La Dispute are ever-evolving. Over the course of three albums and a handful of experimental EPs, they’ve slowly carved a niche using atmosphere and spoken-word vocals. Each release has pared back their sound, stripping out different elements, until finally, they have arrived at ‘Panorama’, the album where progress falters, but the experience is sharpened.
Jordan Dreyer’s vocals have always put the band alongside Touché Amoré and Mewithoutyou, but musically they’re a mile apart with a jazz feel to proceedings. Every note the guitarists play is about atmosphere and Dreyer now sits back, not absent, just part of the soundscape. While his lyrics search for beauty in the mundane, there’s also a more heartfelt, personal slant. However, the flowing, speedy delivery he once favoured is missing and you can almost count the times he raises his voice on one hand. Instead, he uses as a harsh poetic whisper, it’s incredibly intense, particularly the softly-spoken phrase “When you’re struggling to sleep” on ‘Fulton Street I’. It’s this intensity where the record shines. Without needing to shout or present more than a few notes, it threatens to crush you, and that’s the real strength.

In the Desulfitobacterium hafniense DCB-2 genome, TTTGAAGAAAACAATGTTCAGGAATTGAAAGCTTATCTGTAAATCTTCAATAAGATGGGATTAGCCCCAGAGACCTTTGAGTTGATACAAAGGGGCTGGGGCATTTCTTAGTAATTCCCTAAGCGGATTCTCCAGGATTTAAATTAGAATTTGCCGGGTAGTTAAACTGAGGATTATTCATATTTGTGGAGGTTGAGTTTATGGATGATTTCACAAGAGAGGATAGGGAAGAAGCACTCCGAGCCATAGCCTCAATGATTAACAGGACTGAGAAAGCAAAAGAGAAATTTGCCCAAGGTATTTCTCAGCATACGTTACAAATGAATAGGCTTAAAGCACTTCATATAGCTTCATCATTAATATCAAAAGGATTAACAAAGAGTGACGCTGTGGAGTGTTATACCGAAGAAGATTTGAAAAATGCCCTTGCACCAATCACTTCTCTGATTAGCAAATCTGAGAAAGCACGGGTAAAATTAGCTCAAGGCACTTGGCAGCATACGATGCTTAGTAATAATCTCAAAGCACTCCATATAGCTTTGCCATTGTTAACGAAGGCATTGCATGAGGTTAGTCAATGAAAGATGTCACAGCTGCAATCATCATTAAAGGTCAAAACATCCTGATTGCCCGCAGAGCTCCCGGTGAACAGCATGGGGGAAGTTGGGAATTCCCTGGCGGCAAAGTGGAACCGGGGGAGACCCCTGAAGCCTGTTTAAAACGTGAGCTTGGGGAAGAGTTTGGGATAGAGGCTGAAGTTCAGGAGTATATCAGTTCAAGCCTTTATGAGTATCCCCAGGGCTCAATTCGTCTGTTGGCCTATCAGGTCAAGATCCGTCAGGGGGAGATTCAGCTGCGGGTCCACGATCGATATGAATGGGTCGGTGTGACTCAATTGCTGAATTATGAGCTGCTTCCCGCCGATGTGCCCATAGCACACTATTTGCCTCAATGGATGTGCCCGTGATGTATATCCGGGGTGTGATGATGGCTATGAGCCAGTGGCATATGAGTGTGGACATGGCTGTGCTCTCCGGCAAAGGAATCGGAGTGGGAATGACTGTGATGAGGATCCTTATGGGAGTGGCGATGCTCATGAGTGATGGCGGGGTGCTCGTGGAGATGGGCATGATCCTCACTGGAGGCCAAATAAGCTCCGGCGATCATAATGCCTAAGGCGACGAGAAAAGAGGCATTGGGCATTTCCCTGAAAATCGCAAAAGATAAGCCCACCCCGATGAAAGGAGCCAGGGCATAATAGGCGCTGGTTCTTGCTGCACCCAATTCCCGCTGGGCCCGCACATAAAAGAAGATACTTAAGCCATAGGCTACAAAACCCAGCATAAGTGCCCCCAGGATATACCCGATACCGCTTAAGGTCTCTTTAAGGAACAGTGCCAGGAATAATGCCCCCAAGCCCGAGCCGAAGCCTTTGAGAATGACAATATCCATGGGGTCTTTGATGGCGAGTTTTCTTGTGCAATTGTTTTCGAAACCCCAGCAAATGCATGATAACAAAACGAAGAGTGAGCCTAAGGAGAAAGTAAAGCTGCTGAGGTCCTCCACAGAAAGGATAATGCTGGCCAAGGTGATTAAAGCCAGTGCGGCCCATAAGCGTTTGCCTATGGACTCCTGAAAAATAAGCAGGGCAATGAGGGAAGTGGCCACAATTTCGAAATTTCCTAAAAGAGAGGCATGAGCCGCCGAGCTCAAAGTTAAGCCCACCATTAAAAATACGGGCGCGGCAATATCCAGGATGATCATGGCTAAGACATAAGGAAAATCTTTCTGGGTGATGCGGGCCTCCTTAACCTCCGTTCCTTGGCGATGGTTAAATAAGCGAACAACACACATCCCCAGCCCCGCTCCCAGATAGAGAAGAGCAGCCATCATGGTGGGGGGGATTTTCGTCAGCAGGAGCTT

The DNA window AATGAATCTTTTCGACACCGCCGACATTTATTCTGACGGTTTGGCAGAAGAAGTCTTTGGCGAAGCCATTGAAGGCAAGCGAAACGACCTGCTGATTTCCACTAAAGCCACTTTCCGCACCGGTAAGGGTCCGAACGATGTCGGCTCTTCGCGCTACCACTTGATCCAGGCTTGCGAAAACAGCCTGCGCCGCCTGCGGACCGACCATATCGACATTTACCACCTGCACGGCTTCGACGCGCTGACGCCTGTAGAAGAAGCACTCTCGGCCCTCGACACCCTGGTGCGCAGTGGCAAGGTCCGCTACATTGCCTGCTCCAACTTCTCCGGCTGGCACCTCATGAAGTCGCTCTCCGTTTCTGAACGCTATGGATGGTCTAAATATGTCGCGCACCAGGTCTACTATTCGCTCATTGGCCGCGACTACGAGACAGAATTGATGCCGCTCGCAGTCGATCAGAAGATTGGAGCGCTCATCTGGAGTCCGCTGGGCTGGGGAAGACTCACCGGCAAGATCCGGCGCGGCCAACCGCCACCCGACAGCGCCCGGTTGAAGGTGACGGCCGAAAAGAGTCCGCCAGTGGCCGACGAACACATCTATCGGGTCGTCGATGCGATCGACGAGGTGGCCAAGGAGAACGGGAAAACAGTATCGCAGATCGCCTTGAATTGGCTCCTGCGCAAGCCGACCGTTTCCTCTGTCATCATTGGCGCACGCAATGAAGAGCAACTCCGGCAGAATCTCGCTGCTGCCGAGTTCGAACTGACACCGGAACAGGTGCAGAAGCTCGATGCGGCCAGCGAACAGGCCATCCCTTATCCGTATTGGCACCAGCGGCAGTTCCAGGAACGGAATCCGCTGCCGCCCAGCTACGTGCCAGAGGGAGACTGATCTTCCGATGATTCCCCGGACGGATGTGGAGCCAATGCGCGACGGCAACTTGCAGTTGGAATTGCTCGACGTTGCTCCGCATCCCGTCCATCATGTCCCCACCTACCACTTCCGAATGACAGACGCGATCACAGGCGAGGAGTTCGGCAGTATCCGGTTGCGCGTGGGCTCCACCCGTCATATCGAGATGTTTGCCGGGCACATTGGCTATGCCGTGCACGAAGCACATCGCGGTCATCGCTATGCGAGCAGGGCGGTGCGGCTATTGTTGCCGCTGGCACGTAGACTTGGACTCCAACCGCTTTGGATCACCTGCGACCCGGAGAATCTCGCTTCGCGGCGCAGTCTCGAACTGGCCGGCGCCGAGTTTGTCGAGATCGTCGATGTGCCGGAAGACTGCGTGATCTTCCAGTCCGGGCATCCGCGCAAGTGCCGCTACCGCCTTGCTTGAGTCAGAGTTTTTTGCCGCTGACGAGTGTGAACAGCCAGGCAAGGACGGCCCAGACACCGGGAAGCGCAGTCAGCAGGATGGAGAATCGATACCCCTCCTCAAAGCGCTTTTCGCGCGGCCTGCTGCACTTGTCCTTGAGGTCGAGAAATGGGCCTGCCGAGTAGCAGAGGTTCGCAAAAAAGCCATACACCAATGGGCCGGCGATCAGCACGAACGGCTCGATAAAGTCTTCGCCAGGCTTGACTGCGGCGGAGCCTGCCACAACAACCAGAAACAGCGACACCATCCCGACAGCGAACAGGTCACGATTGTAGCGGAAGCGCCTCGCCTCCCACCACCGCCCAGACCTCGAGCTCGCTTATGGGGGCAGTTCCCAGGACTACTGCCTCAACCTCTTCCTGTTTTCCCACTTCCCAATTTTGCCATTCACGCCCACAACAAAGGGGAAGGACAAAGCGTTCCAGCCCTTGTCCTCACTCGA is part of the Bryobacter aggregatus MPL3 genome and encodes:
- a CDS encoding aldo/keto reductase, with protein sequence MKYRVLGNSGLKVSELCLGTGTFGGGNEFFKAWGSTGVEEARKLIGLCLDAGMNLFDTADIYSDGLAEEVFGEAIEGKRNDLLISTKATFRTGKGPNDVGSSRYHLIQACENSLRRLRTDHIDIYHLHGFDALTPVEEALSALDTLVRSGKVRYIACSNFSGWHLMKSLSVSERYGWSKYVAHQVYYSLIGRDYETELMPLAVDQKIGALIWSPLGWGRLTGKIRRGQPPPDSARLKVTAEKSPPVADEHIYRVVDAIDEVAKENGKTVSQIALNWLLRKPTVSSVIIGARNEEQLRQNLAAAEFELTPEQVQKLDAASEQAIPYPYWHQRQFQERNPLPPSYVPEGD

With the band split over two continents, the album’s stressful writing sessions has strongly influenced its sound. Retaining drummer Brad Vander Lugt was essential as his playing is central to everything here, but the decision to scrap their first recordings and hark back to the sound of ‘Wildlife’, produces the album’s weaker moments. It’s heard clearly on the faster, noisier ‘View From the Bedroom Window’ and ‘Footsteps At The Pond’, either of which would fit seamlessly onto that record yet feel almost unwelcome here.
By taking a step back, La Dispute have found a new way to present themselves. Stripped to the very barest bones, ‘Panorama’ is their sound in its purest form. At its best, they double down on the ponderous beauty of their prior work but it’s at the expense their previous record’s genius.
‘Panorama’ by La Dispute is released on 22nd March on Epitaph Records.
Words by Ian Kenworthy (@WhisperingSand)